Child's Behavior: BP Disorder or Learned Behavior?
[Home] [Bipolar News] [Bipolar Disorder] [Medications] [Treatments] [Bipolar Disorder/Job/School] [Disabilities] [Ask the Doctor] [Ask David] [Self-Injury] [Personal Stories] [Graham's Column] [Steven's Column] [Storm's Column] [Columnist Archives] [Suicide] [Community Support] [Family Members] [Expressions] [Greeting Cards] [Books] [Awards] [Links & Rings] [About Us] [Contact Us]


Q:  Child's Behavior:  BP Disorder or Learned Behavior?

Is it likely that a child growing up with a diagnosed yet unmedicated Bi-polar parent that was abusive will show signs of BPD but not truly have the disorder themselves? If a child is surrounded by the behavior for 15 years can it be a learned behavior that they are acting out rather than truly carrying the disorder themselves? Can a counselor that does not specialize in BPD evaluate accurately if this is the case. Can the behavior be seperated from the true disorder?


Dear R' --
Mmm, tricky, this one. For starters, we could say, as you are suggesting, that the child's behavior could be:

a) bipolar disorder;
b) learned;
c) (I would add) a reaction to the environment that isn't "bipolar" but isn't "learned" as such either.

The latter possibility might fall under the diagnostic label of "post-traumatic stress disorder" (PTSD) and the symptoms there would include hyperreactions to minor events; insomnia; unexplained agitation; avoidance of situations and stimuli that might somehow suggest aspects of the original trauma -- and this one can be a huge "umbrella" if the term avoidance includes acting out behaviors such as crying, anger, creating a disturbance, etc., in other words nearly everything one might expect from a troubled child bipolar or otherwise. In this model the "trauma" can range from simply having one's own emotional needs utterly unrecognized and met; to getting hit; to getting sexually abused -- roughly speaking.

Worse yet, PTSD is very difficult sometimes to separate out from complex bipolar disorder. So, can a counselor evaluate this distinction? I'd suggest that even a specialist might find teasing out these possibilities very difficult. Sometimes it's so difficult we have to just proceed to treat the symptoms, without being certain about the "diagnosis". It's a little easier to proceed in this fashion than you might think, because the medications we use to treat bipolar disorder can help even when the diagnosis is incorrect: for example, if a better overall explanation is PTSD, or explosive anger problems, and there's no good response to non-medication approaches which might generally be tried first especially if the child is still less than 18 or so, a medication like Depakote can still help (even though, granted, it has it's risks too).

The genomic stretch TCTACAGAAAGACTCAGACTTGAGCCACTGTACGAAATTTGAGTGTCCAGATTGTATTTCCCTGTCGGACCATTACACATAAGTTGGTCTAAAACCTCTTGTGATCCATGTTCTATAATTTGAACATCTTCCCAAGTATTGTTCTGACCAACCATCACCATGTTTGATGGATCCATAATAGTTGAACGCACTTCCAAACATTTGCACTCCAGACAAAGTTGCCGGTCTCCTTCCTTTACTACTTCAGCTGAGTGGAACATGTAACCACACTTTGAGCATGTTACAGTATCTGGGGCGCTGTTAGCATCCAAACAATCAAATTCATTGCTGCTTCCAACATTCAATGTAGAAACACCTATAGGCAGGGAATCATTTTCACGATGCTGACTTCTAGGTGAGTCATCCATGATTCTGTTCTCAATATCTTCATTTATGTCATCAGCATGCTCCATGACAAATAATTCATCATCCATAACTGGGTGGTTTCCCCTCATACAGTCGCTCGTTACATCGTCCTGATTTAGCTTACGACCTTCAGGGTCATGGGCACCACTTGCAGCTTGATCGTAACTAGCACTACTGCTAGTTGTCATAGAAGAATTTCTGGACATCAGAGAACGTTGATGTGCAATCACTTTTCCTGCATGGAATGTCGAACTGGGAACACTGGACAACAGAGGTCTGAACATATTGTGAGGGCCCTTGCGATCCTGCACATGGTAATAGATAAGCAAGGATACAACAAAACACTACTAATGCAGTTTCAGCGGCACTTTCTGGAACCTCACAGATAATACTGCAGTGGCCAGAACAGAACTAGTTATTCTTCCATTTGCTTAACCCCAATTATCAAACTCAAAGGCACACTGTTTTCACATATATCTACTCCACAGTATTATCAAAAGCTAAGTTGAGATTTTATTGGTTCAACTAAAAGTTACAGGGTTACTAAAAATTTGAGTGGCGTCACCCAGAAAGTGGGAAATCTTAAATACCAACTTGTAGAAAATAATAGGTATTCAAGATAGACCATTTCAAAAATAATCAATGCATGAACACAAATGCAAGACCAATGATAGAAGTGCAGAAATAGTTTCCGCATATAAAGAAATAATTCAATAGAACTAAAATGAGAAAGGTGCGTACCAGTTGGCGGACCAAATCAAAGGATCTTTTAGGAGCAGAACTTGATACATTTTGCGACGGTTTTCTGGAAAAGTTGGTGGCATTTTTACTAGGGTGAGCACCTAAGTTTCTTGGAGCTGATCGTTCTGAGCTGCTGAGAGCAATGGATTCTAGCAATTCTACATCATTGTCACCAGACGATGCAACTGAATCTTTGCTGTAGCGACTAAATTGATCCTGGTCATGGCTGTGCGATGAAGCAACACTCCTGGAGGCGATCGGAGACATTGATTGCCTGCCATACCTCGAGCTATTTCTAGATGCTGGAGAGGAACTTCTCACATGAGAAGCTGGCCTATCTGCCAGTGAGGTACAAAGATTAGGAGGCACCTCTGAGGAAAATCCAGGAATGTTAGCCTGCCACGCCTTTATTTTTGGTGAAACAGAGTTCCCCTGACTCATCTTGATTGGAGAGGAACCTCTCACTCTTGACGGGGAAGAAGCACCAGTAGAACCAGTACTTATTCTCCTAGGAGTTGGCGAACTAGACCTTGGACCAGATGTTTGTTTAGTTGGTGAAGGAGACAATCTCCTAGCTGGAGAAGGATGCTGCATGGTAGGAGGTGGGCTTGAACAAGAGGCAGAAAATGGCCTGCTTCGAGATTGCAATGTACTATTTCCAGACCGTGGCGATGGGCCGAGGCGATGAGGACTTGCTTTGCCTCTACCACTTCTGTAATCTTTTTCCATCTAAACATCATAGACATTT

So, I would hope that anyone attempting to arrive at a "diagnosis" in a situation like this would strive to keep their mind open to all possible diagnostic interpretations, as you go along; and that at each step, the risks and benefits of different treatment options, including therapy versus medications, would be re-examined. Good luck with that.

Dr. Phelps

Published December, 2003


Bipolar World   1998, 1999, 2000, 2001, 2002, 2003, 2004, 2005, 2006, 2007, 2008, 2009, 2010, 2011, 2012, 2013, 2014
Allie Bloom, David Schafer, M.Ed. (Blackdog)
Partners:  John Haeckel, Judith (Duff) 
Founder:  Colleen Sullivan

Email Us at Bipolar World


About Us  Add a Link  Advance Directives  Alternative Treatments  Ask the Doctor   Ask Dr. Plyler about Bipolar Disorder   Ask The Doctor/ Topic Archives  Awards  Benny the Bipolar Puppy  Bipolar Chat  Bipolar Children  Bipolar Disorder News  Bipolar Help Contract  Bipolar World Forums  Book Reviews  Bookstore  BP & Other mental Illness   Clinical Research Trials & FDA Drug Approval   Community Support   Contact Us  The Continuum of Mania and Depression   Coping   Criteria    Criteria and Diagnosis  Criteria-World Health Disabilities,  DSMV-IV   Dual Diagnosis  eGroups  Expressions (Poetry, Inspiration, Humor, Art Gallery, Memorials  Family Members   Getting Help for a Loved One who Refuses Treatment  Greeting Cards  History of Mental Illness  Indigo  Job and School  Links  Manage Your Medications  Medications   Medication and Weight Gain    News of the Day  Parent Chat  Pay for Meds  Personal Stories  Self Help  Self Injury  Significant Others  Stigma and Mental Health Law  Storm's Column  Suicide!!!  The Suicide Wall  Table of Contents   Treatments  Treatment Compliance  US Disability  Veteran's Chat  What's New?